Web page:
Ireland eclipsed England by far. And every horse lot of should have


had a passport. -- every horse slaughtered. Meet Charlie, by now,


maybe the most famous horse in Ireland. Journalists from all over


the world have wanted to meet him, because his story gets to the heart


of the apparent inadequacies in the Irish passport system. Because


Charlie, according to his microchip and passport, is officially dead.


After Charlie was found wandering the streets of Longford Town,


Hilary Robinson from a horse sanctuary was called out to rescue


him. She scanned his microchip, checked official records and


discovered that Charlie was recorded as having been slaughtered


for human consumption on the 24th March 1920 12. -- 2012.


Are you surprised this happened? Knowing what I know now, no. At the


time, I was surprised. We had horses that were supposed to be


dead that were still alive. We told the department on numerous


occasions about the whole passport issue problem, but it is only now


people are starting to take notice. Hilary believes that Charlie


survive for a reason. He was not large enough to be slaughtered, so


his passport was used for another horse. Charlie is small in stature,


so I am sure a heavier, worth more money, horse went down the chute to


be slaughtered. What do you think of the Irish horse passport system


caused Mark -- passport system? we say it is very loose and easy to


be misused. It needs to be tighter and more affordable. Would you put


an estimate on the number of Charlies out there, horses that


have been slaughtered using someone else's identity? I am sure there


are hundreds. We are only a small place and have found three. How


many more are there across the country and across Europe?


Hillary was told by the passport issuing authority that a horse


holding Charlie's passport had been recorded as having been slaughtered


at an abattoir. Independently, the USPCA were also concerned about


this company. Acting on a tip-off, they sent a surveillance team there


from the 28 until the 30th March last year, just a few days after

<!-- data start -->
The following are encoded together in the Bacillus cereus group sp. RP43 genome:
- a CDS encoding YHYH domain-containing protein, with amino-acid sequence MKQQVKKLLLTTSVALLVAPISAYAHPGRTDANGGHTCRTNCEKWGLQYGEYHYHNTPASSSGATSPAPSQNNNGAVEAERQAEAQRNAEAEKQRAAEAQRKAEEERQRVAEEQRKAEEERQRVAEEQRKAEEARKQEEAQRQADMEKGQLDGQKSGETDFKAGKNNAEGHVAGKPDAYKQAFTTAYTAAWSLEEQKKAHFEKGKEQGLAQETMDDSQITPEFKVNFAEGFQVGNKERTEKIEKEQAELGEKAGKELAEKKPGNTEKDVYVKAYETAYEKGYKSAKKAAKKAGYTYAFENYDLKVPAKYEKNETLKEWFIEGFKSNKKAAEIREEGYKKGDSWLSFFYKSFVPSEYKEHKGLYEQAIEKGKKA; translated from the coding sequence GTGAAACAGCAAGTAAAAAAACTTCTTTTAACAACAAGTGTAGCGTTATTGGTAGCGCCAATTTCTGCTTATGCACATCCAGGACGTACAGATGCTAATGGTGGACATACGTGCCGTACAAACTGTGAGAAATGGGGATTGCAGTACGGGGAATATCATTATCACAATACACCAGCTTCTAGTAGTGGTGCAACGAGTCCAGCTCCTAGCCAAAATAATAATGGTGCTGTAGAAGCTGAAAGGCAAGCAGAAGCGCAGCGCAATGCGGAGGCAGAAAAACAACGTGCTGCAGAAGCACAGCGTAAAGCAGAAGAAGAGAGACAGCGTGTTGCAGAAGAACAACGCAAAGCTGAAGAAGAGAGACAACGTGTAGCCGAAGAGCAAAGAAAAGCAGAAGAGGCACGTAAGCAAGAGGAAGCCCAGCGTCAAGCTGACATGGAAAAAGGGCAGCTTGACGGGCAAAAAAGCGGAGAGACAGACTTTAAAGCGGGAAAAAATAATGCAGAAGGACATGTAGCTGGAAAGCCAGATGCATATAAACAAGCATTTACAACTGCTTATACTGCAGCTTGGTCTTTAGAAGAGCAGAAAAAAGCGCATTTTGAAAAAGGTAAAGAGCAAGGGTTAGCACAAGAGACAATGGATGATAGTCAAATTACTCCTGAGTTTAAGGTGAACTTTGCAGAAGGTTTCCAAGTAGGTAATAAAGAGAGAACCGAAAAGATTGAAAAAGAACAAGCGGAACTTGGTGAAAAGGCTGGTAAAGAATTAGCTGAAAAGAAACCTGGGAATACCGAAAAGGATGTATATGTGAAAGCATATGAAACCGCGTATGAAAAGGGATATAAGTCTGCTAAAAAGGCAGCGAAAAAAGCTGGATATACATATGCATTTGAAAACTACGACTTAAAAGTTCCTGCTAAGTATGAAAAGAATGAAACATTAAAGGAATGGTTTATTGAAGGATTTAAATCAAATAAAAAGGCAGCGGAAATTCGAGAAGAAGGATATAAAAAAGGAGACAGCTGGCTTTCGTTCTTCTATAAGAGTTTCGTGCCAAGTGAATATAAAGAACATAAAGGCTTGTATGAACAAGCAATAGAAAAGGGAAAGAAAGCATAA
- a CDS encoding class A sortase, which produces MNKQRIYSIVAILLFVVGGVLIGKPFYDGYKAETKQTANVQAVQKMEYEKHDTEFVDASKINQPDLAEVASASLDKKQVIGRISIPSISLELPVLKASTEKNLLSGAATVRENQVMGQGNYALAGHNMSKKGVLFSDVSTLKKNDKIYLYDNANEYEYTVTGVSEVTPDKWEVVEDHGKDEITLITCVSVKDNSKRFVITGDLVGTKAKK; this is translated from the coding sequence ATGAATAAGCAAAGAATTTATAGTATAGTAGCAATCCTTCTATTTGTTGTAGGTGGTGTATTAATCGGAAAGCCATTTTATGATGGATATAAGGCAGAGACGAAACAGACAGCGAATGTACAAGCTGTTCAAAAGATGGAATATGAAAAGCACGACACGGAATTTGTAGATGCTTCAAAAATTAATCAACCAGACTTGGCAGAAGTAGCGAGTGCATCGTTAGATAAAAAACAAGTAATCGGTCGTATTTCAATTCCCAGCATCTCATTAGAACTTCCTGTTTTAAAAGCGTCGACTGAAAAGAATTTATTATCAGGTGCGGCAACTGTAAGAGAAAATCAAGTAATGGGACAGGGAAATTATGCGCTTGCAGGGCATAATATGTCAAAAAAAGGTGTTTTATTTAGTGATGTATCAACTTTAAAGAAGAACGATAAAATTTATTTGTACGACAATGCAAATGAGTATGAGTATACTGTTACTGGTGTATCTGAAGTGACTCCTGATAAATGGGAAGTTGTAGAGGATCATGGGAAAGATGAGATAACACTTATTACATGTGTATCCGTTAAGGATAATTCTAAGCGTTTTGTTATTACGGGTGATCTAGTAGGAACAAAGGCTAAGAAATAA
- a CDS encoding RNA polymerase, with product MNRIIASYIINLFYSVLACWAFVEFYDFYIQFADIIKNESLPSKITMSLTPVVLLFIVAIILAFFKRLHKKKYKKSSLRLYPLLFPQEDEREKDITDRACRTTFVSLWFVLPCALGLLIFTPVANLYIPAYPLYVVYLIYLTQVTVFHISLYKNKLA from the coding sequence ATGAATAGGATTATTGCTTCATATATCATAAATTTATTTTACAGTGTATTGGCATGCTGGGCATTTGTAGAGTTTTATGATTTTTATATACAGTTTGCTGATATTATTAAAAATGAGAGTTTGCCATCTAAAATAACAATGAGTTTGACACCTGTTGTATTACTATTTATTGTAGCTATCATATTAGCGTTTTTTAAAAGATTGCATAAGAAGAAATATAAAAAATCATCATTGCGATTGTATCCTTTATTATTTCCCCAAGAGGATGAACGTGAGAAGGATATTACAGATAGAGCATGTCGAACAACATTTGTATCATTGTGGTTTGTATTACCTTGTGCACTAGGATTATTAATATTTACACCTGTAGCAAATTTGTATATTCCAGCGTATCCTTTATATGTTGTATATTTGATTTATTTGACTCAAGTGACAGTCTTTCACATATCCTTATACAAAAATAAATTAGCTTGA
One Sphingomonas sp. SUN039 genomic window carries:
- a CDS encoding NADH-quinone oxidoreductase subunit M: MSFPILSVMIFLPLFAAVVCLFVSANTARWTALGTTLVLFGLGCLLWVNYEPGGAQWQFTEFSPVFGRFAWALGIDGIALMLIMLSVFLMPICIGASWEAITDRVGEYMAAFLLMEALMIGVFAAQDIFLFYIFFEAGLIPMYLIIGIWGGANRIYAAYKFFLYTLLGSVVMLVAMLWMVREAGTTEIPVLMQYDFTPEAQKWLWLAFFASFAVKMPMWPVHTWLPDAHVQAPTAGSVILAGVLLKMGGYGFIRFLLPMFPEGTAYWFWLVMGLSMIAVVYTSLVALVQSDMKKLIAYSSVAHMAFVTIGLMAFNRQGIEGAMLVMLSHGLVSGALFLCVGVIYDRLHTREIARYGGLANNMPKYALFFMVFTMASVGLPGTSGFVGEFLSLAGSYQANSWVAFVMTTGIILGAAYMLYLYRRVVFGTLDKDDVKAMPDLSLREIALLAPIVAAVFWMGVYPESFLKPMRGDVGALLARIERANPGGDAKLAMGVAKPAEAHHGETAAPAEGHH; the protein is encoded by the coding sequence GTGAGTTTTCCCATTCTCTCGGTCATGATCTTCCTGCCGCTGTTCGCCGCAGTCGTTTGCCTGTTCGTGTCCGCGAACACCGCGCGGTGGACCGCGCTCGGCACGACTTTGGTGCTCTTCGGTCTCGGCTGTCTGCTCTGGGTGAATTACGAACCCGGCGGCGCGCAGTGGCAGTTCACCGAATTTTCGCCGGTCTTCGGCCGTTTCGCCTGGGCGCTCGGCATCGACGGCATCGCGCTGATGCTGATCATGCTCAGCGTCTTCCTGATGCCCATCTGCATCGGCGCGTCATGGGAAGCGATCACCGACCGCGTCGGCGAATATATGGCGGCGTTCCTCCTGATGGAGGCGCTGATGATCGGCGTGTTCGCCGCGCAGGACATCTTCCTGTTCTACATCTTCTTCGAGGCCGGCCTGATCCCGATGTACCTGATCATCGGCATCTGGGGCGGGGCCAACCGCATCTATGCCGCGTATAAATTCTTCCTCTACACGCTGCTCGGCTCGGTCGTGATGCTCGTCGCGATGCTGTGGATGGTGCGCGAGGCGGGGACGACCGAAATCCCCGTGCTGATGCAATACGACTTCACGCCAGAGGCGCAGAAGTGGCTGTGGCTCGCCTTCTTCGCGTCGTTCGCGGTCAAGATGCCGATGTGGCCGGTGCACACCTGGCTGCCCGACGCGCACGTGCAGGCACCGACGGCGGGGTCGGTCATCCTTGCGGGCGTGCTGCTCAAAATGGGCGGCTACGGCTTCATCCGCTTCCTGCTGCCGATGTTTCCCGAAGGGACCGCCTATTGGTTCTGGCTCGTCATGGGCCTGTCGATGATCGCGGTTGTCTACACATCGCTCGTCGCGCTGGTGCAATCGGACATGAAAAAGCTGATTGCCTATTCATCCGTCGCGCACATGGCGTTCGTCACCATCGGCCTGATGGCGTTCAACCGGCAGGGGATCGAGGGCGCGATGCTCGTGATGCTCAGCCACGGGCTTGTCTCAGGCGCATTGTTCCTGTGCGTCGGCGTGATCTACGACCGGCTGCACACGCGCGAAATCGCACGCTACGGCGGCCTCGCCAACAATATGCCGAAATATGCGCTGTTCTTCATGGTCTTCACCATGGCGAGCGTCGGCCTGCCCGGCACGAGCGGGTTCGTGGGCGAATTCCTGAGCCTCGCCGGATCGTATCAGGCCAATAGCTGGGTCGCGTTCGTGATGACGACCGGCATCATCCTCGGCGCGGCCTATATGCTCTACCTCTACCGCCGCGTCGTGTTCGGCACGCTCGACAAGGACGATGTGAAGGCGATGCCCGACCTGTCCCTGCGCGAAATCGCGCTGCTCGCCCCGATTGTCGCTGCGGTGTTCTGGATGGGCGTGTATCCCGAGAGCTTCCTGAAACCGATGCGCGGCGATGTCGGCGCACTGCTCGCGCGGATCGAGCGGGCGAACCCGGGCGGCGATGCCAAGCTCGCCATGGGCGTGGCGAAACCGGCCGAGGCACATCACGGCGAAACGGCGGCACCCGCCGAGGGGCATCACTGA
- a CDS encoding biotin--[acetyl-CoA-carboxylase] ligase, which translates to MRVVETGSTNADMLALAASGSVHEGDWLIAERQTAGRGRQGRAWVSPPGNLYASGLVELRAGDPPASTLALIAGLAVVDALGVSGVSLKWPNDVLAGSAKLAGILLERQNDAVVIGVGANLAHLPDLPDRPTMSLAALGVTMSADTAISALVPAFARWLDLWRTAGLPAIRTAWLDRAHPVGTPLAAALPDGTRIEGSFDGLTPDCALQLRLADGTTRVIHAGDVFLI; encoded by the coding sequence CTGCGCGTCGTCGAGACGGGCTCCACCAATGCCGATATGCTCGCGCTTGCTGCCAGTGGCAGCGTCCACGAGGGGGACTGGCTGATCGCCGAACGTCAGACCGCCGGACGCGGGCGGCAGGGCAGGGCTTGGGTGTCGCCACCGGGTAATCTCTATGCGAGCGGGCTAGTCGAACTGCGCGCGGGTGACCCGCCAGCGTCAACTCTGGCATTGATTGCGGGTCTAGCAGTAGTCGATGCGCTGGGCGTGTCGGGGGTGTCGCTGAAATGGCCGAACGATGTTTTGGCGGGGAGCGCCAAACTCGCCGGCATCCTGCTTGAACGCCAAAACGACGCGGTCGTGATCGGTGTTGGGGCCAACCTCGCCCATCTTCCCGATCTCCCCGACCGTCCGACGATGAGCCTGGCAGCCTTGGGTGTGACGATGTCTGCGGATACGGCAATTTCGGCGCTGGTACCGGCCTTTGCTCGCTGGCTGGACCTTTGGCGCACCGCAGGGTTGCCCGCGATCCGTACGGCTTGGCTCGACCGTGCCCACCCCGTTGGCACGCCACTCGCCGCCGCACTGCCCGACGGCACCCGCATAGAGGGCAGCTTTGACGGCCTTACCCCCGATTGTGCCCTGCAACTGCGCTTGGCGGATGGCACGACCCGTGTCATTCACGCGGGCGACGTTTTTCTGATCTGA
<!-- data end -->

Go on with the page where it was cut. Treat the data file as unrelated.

the horse bearing Charlie's passport has been recorded as


slaughtered. This video is from that surveillance operation,


showing a man repeatedly beating a horse to go inside the abattoir. He


does it again a few minutes later. When the horse resists, another man


appears to reverse a machine towards it. The other man then


ushers it inside the abattoir. We informed the company of this


footage and asked them to comment. The denied that any of horses had


been treated cruelly prior to slaughter. The County Council also


confirmed that a vet was pleasant - - was present at the plant on that


day. We told the county council about


this footage and asked for a comment, but it is not -- but they


did not respond. The council said it was not aware of any breach of


legislation that would give any cause of concern to the public or


the council. There is no evidence that of horses


in this footage did not have proper documentation, but there is


evidence that concerns had been raised last year in an e-mail to


the authorities in the UK about alleged issues with horse passports


in this company. This is the e-mail sent to DEFRA in


the UK last March. It was written by a whistleblower in Ireland,


passed it to someone associated with Red Lion abattoir. That person


for readied be e-mailed to DEFRA. We cannot substantiate the serious


allegations in his e-mail, which were passed on to the authorities


by someone working for a competitor, but a detailed, naming individuals


associated, and alleging illegal practices which the whistleblower


says should be investigated. We know DEFRA has received this e-mail,


because they have confirmed it. We asked DEFRA if they acted on this


e-mail. They said it would be normal practice when receiving


allegations of this kind for them to alert the Irish Department of


Agriculture. So we asked the Department of Agriculture here in


Dublin if they had received those allegations. They said they were


not aware of them, but the department told us it has


possession of a number of horse passports removed from the premises


of the alleged company and that those are being examined as part of


a wider examination -- investigation. The company said


their blood is operated in accordance with all legislation.


They also serve the plant is not the subject of any complaint from


any of the relevant authorities and denied the allegations in the e-


mail sent to DEFRA. Spotlight has also discovered that


solicitors for the company have threatened to underrate Robinson


with libel proceedings, because they say she has been suggesting


another horse was deliberately passed off as Charlie. -- Fred and


Hilary Robinson. They denied the company had never had any record of


all horse with Charlie's passport. But there was confirmation that the


passport was returned and there is no awareness of any circumstances


that would happen for any other purpose than to report -- and to